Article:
Kingston, Jun 23: Drained after hitting another one of his typically resolute hundreds, veteran Indian batsman Rahul Dravid said it was tough adjusting to the conditions in the ongoing first cricket Test against the West Indies here.
Dravid, for whom the 112-run knock on the third day of the match yesterday was his 32nd Test century, confessed he found the effort physically very demanding at the Sabina Park.
"It was tough physically. I came here just three days ago. The jet lag, getting up early morning, having not played a Test for a long time and playing in these hot conditions has been very tiring," remarked Dravid, who batted for over 400 minutes for his 112 runs and hit 10 fours and a six from the 274 balls he faced.
"You could do as much physical workout; do the bike and gym and run laps of ground but the sheer effort of batting and fielding and staying on the field and then immediately come to bat, needs practice.
"I sweat a lot so physically it's always been a contest for me. That's why I have to work harder on my fitness for I know the way I bat, I have to stay in for long periods."
"But it was a big Test match and I was fired up...I felt as if I was in my space. Hopefully, we can win the Test and get a day's rest."
Dravid's example was lost on young batsmen, such as Virat Kohli and Suresh Raina, who are seen as India''s next generation of Test batsmen.
"I try telling them (the youngsters) to weather the storm; go through the intensity of a spell which might last 8-10-12 overs."
"You fight your way and then it becomes easy. It''s easy to get caught up when things around you are buzzing with noise; balls are flying and spinners are getting big help. You then start thinking it''s hard. But if you last it out, it becomes easier," Dravid said.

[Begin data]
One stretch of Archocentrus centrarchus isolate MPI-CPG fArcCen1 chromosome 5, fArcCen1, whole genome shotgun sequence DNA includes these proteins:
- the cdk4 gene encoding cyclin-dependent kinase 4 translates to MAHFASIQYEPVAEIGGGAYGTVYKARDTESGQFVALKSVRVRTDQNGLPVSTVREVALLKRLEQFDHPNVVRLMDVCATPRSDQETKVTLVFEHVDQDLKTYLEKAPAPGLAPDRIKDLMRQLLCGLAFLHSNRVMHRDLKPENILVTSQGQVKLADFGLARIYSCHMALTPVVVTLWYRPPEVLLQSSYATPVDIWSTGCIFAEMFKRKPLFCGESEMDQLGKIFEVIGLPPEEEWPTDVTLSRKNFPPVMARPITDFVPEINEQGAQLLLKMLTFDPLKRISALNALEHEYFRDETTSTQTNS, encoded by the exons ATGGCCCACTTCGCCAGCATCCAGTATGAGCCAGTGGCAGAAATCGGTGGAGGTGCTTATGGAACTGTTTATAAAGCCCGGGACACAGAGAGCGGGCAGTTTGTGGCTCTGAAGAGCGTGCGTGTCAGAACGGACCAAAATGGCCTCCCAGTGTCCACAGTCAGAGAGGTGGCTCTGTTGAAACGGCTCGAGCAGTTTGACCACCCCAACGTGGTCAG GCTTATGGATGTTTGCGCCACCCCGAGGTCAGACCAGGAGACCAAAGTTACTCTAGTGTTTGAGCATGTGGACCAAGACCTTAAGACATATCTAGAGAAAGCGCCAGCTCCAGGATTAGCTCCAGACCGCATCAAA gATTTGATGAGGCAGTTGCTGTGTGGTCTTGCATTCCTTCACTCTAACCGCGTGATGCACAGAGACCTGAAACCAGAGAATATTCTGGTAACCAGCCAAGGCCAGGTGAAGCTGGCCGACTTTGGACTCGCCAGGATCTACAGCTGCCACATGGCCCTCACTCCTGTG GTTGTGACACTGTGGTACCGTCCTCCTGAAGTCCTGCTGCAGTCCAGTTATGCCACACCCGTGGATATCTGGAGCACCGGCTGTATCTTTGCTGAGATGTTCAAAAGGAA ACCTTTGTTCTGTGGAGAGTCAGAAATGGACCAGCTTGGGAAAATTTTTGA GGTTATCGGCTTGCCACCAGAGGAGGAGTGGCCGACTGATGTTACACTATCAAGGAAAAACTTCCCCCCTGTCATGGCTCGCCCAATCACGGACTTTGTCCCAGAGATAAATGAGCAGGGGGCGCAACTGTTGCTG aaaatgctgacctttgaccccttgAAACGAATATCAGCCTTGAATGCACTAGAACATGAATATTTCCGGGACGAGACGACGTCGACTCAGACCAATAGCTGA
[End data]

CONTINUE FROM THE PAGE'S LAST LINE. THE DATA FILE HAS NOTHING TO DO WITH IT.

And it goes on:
"Today in the morning, Ravi Rampaul kept it tight. I knew I had to go through that spell. You need to back yourself; need to enjoy the contest. It''s going to get easier and then you must be there to capitalise on it," said Dravid, allowing a rare peek in his batting methodology.
"I remember in Johannesburg (in 1997), Donald and Pollock were bowling a great spell and I thought it was really tough and I would never be able to play. You need to get through it, fight your way, grit your teeth. Suddenly, it gets easier."
Dravid managed to make 148 runs in that Test which happened to be his first century in his ninth match.
Dravid claimed the intensity of the contest at Sabina Park, ironically, helped him get into his space.
"I love the contest. When you are back to the wall, it improves your concentration, your focus. It helped me focus my mind, get it in the right place and I felt in control.
"For long periods of time, I didn''t score many runs but considering the wicket it probably was the right thing. "
Interestingly, Dravid didn''t find it a demand that he rarely received support from his teammates at the other end.
"It doesn''t make a difference to me, what''s happening at the other end. My job is to focus. But when you lose wickets, it''s the opposition who picks up. When a new batsman comes in, you know the rivals have got their game together and there would be another 12-14 overs of intensity." .